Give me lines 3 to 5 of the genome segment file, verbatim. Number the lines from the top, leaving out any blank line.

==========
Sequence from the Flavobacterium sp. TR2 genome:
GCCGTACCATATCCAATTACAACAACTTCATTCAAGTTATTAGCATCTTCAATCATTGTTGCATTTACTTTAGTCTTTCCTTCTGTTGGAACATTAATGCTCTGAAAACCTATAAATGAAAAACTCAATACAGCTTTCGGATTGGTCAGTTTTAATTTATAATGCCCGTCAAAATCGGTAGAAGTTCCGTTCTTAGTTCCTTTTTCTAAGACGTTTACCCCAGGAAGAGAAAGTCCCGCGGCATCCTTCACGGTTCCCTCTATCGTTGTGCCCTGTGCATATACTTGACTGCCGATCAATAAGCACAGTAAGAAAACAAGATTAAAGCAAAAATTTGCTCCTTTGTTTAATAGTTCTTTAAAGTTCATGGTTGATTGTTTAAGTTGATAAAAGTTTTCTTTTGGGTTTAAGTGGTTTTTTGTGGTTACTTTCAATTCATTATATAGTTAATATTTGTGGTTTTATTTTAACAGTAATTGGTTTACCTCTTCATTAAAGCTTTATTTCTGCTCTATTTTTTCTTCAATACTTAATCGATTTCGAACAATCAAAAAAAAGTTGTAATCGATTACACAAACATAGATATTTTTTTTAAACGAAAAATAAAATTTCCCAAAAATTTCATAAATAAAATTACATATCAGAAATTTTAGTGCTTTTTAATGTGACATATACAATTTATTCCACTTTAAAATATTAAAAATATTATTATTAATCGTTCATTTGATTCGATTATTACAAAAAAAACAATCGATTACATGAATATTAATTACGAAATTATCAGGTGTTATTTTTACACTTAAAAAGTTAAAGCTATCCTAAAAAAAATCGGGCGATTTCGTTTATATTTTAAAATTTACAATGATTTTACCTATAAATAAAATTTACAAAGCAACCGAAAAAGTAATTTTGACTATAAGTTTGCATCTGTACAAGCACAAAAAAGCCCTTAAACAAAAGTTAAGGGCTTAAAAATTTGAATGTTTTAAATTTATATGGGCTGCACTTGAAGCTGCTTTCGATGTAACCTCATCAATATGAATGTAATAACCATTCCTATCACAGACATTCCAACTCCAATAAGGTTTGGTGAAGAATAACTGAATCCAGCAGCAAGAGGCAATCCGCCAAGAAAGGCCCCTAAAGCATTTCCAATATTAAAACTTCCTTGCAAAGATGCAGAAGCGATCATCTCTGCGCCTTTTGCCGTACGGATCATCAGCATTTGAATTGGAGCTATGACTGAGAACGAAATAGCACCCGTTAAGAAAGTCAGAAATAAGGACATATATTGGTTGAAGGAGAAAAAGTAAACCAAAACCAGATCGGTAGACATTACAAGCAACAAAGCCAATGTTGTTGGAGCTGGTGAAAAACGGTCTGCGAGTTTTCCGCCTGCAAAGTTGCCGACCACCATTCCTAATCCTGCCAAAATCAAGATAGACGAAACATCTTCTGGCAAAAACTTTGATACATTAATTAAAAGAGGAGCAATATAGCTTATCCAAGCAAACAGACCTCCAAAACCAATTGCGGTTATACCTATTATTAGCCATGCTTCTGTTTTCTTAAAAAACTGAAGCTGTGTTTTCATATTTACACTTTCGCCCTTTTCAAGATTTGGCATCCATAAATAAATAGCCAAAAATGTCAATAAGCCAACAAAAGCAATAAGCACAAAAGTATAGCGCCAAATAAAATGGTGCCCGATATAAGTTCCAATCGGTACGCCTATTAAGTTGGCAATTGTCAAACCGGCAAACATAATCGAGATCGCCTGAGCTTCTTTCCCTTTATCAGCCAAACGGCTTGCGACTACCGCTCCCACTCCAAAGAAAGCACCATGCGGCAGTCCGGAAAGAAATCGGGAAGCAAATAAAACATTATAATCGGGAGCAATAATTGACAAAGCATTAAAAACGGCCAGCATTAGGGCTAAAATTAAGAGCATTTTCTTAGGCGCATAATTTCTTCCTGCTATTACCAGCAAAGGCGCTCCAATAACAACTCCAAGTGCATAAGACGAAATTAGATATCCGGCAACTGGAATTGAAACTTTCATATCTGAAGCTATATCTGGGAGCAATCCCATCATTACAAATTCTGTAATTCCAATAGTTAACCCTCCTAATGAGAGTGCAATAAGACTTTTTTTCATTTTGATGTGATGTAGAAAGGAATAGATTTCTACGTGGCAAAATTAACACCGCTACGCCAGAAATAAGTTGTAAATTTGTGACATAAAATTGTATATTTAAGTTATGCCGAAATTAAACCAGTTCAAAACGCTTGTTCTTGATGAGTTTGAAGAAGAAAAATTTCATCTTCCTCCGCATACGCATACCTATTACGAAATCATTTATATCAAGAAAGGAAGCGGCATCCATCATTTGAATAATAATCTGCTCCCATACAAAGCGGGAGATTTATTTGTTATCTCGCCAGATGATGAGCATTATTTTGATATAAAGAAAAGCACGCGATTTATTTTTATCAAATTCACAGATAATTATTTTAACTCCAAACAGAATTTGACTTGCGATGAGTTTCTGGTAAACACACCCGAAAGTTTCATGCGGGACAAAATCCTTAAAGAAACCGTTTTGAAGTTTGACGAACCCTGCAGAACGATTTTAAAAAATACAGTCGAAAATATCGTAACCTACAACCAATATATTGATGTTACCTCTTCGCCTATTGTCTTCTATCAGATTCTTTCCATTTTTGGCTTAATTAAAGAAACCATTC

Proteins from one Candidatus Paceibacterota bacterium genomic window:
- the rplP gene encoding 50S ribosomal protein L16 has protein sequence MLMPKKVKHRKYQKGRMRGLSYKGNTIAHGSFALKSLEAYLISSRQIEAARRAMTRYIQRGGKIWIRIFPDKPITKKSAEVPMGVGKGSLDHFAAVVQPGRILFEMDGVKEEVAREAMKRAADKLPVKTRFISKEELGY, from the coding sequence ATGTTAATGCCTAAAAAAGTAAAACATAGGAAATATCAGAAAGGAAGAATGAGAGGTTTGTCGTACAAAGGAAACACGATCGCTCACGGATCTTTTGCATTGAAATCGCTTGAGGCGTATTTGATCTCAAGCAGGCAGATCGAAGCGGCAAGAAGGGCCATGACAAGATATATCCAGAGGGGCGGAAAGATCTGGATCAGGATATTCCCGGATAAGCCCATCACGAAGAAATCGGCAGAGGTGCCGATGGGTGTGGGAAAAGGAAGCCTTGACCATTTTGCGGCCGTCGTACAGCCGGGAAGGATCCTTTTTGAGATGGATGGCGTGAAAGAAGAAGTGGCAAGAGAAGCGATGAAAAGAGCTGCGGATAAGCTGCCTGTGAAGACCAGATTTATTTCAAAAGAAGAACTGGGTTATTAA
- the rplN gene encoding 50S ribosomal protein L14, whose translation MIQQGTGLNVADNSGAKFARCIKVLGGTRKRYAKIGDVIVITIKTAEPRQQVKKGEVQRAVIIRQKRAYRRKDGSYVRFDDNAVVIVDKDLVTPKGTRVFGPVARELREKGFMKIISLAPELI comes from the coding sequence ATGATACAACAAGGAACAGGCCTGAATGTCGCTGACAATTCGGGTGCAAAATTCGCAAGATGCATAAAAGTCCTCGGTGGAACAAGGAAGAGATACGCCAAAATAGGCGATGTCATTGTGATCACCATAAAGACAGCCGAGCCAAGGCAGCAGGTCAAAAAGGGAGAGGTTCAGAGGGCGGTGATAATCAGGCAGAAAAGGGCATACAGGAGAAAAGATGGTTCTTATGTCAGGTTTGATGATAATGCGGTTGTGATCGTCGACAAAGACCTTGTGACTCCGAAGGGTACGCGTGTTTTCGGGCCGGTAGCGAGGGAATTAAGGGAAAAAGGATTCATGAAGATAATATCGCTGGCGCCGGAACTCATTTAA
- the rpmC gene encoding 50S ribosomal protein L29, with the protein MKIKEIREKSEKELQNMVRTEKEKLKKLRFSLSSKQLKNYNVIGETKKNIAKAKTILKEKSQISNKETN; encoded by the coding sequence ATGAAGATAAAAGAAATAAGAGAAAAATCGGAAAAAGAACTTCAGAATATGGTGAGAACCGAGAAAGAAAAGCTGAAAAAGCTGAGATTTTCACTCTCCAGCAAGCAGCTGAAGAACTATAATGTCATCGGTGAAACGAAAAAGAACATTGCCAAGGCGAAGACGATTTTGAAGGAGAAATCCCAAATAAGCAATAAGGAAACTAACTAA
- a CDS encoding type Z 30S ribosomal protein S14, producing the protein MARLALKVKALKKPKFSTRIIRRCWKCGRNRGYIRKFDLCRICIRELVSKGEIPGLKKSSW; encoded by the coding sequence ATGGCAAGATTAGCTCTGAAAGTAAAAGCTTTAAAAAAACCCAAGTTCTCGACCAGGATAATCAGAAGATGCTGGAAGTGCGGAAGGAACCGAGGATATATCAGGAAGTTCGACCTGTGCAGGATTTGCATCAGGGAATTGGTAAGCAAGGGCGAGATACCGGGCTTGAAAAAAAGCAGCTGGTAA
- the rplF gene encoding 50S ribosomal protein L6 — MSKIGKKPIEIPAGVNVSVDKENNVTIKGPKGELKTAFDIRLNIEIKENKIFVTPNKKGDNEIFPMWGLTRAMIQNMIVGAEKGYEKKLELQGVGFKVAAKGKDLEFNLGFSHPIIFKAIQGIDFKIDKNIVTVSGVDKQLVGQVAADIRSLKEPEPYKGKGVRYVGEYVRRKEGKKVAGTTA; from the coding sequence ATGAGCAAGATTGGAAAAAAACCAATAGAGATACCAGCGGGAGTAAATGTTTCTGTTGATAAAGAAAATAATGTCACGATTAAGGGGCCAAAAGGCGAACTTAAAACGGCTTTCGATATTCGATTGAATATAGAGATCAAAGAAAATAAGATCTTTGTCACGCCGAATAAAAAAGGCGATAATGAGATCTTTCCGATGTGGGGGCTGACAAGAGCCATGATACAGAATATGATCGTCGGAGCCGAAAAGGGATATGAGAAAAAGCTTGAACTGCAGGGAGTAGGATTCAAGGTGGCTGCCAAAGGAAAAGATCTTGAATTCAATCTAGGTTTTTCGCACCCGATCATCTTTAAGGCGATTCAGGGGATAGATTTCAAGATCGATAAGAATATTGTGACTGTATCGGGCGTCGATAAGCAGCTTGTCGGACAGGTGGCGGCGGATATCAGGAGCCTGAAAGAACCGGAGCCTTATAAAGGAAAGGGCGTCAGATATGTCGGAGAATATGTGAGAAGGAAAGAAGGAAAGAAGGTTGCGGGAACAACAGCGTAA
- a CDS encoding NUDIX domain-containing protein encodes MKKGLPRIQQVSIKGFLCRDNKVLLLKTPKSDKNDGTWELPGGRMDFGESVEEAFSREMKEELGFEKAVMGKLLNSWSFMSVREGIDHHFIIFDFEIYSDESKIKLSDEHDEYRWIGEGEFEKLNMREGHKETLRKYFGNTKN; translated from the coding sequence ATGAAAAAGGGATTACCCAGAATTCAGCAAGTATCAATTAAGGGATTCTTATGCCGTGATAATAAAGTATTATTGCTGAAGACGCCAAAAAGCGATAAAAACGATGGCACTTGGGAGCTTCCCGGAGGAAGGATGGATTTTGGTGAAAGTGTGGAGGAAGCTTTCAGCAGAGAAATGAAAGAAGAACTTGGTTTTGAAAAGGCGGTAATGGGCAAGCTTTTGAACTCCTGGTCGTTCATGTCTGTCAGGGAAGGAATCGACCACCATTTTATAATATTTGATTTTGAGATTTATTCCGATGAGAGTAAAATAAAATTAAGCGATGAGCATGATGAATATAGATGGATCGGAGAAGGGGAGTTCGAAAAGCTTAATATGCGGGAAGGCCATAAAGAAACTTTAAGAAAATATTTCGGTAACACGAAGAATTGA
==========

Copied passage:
Proteins from one Candidatus Paceibacterota bacterium genomic window:
- the rplP gene encoding 50S ribosomal protein L16 has protein sequence MLMPKKVKHRKYQKGRMRGLSYKGNTIAHGSFALKSLEAYLISSRQIEAARRAMTRYIQRGGKIWIRIFPDKPITKKSAEVPMGVGKGSLDHFAAVVQPGRILFEMDGVKEEVAREAMKRAADKLPVKTRFISKEELGY, from the coding sequence ATGTTAATGCCTAAAAAAGTAAAACATAGGAAATATCAGAAAGGAAGAATGAGAGGTTTGTCGTACAAAGGAAACACGATCGCTCACGGATCTTTTGCATTGAAATCGCTTGAGGCGTATTTGATCTCAAGCAGGCAGATCGAAGCGGCAAGAAGGGCCATGACAAGATATATCCAGAGGGGCGGAAAGATCTGGATCAGGATATTCCCGGATAAGCCCATCACGAAGAAATCGGCAGAGGTGCCGATGGGTGTGGGAAAAGGAAGCCTTGACCATTTTGCGGCCGTCGTACAGCCGGGAAGGATCCTTTTTGAGATGGATGGCGTGAAAGAAGAAGTGGCAAGAGAAGCGATGAAAAGAGCTGCGGATAAGCTGCCTGTGAAGACCAGATTTATTTCAAAAGAAGAACTGGGTTATTAA
- the rplN gene encoding 50S ribosomal protein L14, whose translation MIQQGTGLNVADNSGAKFARCIKVLGGTRKRYAKIGDVIVITIKTAEPRQQVKKGEVQRAVIIRQKRAYRRKDGSYVRFDDNAVVIVDKDLVTPKGTRVFGPVARELREKGFMKIISLAPELI comes from the coding sequence ATGATACAACAAGGAACAGGCCTGAATGTCGCTGACAATTCGGGTGCAAAATTCGCAAGATGCATAAAAGTCCTCGGTGGAACAAGGAAGAGATACGCCAAAATAGGCGATGTCATTGTGATCACCATAAAGACAGCCGAGCCAAGGCAGCAGGTCAAAAAGGGAGAGGTTCAGAGGGCGGTGATAATCAGGCAGAAAAGGGCATACAGGAGAAAAGATGGTTCTTATGTCAGGTTTGATGATAATGCGGTTGTGATCGTCGACAAAGACCTTGTGACTCCGAAGGGTACGCGTGTTTTCGGGCCGGTAGCGAGGGAATTAAGGGAAAAAGGATTCATGAAGATAATATCGCTGGCGCCGGAACTCATTTAA